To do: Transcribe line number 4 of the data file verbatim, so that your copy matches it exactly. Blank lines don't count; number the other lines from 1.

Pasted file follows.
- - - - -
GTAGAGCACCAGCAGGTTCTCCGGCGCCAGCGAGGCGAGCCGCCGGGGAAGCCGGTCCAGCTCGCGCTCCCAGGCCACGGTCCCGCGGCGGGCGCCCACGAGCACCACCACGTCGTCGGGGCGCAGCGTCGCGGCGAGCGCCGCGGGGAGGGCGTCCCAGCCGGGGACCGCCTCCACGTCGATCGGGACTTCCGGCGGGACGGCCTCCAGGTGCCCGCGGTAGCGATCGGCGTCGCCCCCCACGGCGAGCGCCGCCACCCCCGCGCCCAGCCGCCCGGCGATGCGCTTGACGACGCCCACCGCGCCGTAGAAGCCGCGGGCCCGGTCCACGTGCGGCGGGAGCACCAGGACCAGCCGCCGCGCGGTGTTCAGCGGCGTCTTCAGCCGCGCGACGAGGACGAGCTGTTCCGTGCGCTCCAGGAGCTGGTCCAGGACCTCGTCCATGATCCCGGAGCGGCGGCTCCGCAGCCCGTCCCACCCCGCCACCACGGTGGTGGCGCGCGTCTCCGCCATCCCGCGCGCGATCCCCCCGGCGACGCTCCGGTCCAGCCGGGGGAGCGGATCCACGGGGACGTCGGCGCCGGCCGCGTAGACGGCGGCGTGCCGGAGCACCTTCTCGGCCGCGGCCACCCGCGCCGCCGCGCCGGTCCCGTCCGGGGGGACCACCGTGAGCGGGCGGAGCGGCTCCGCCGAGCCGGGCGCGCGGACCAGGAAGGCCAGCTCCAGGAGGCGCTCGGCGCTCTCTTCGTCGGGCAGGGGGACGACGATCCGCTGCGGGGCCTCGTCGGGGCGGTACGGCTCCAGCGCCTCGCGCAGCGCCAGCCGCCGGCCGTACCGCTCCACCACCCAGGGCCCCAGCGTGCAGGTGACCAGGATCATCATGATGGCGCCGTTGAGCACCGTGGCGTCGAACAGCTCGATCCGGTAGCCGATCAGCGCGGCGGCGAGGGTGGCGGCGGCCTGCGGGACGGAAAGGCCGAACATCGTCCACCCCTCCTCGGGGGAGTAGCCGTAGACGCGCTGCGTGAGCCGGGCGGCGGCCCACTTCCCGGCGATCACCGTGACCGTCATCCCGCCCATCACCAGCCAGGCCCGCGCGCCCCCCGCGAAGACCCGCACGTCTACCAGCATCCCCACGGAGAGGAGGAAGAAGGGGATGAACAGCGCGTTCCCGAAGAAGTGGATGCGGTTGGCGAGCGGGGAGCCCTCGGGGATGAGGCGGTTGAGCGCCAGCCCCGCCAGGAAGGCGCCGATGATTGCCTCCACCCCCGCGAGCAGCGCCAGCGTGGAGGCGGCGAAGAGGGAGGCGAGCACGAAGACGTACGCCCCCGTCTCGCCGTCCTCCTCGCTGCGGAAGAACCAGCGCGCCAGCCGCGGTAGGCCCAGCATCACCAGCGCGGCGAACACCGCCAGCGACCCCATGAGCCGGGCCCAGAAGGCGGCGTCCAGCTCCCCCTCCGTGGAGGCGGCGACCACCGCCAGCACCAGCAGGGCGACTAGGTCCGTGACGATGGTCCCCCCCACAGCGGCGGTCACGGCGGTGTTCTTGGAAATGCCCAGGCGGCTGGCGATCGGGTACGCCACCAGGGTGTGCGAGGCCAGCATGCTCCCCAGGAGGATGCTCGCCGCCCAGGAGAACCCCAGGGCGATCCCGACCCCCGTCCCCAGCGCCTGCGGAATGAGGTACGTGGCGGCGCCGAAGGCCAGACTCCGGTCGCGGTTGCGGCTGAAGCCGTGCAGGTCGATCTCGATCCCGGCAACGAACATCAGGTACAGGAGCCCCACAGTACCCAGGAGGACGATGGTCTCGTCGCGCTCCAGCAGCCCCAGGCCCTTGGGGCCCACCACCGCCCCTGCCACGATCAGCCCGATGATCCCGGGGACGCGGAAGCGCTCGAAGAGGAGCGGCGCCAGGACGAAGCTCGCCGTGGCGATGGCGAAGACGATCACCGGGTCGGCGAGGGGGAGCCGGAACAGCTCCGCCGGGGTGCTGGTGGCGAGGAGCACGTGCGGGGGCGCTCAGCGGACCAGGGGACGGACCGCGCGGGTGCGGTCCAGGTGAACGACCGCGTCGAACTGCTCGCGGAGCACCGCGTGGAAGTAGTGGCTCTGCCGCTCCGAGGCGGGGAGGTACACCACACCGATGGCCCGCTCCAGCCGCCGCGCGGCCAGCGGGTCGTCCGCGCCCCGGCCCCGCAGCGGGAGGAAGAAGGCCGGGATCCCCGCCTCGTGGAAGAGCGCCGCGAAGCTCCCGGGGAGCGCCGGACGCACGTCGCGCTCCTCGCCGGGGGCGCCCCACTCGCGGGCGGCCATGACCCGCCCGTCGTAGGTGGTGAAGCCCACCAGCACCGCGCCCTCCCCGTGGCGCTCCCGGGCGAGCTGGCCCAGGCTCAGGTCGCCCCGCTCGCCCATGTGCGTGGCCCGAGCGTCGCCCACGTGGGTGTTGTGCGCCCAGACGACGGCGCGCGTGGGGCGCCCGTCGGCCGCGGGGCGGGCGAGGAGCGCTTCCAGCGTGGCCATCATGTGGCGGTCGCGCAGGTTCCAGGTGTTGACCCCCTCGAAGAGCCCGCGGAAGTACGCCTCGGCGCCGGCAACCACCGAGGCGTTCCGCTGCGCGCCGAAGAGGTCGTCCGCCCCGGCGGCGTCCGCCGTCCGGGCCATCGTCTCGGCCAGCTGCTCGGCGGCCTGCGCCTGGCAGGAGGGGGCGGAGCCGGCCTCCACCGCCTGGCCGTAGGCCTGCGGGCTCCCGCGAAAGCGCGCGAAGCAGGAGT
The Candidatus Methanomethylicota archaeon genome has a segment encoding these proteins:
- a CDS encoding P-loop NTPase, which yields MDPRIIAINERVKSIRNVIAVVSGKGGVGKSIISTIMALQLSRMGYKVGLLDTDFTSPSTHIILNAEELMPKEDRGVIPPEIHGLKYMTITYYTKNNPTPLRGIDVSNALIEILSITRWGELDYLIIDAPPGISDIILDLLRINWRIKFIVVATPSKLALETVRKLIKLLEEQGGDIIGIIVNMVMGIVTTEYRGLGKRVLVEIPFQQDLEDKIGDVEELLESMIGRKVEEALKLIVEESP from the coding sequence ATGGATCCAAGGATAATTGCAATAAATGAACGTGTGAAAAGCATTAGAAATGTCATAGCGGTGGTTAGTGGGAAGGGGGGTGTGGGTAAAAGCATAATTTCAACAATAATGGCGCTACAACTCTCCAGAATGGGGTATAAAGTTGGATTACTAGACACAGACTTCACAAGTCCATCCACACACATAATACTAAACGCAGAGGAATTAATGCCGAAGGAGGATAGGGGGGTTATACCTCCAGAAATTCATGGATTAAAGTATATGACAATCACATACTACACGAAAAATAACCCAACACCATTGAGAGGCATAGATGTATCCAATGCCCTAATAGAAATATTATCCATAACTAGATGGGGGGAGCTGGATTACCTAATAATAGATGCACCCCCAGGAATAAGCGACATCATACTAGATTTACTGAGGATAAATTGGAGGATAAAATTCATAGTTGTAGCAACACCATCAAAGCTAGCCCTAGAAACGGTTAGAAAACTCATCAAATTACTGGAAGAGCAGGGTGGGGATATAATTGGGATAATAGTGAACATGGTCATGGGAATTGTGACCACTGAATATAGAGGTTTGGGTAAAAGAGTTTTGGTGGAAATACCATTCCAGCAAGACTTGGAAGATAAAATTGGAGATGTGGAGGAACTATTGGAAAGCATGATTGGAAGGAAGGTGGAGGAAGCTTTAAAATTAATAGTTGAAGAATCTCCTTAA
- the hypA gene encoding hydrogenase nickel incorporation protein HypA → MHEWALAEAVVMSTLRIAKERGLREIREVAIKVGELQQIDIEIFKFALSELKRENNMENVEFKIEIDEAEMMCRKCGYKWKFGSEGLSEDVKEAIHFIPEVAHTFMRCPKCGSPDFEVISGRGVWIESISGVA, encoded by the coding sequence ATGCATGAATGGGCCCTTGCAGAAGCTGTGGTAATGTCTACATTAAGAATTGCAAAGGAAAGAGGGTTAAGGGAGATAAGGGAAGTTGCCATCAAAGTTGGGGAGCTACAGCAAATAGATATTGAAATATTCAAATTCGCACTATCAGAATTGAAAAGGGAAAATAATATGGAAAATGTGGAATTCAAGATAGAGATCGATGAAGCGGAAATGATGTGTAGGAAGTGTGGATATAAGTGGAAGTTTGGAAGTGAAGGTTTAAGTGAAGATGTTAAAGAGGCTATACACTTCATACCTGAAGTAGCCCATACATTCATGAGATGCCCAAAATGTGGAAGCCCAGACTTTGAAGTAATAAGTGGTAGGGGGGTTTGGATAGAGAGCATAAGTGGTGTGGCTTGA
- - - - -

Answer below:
- the hypA gene encoding hydrogenase nickel incorporation protein HypA → MHEWALAEAVVMSTLRIAKERGLREIREVAIKVGELQQIDIEIFKFALSELKRENNMENVEFKIEIDEAEMMCRKCGYKWKFGSEGLSEDVKEAIHFIPEVAHTFMRCPKCGSPDFEVISGRGVWIESISGVA, encoded by the coding sequence ATGCATGAATGGGCCCTTGCAGAAGCTGTGGTAATGTCTACATTAAGAATTGCAAAGGAAAGAGGGTTAAGGGAGATAAGGGAAGTTGCCATCAAAGTTGGGGAGCTACAGCAAATAGATATTGAAATATTCAAATTCGCACTATCAGAATTGAAAAGGGAAAATAATATGGAAAATGTGGAATTCAAGATAGAGATCGATGAAGCGGAAATGATGTGTAGGAAGTGTGGATATAAGTGGAAGTTTGGAAGTGAAGGTTTAAGTGAAGATGTTAAAGAGGCTATACACTTCATACCTGAAGTAGCCCATACATTCATGAGATGCCCAAAATGTGGAAGCCCAGACTTTGAAGTAATAAGTGGTAGGGGGGTTTGGATAGAGAGCATAAGTGGTGTGGCTTGA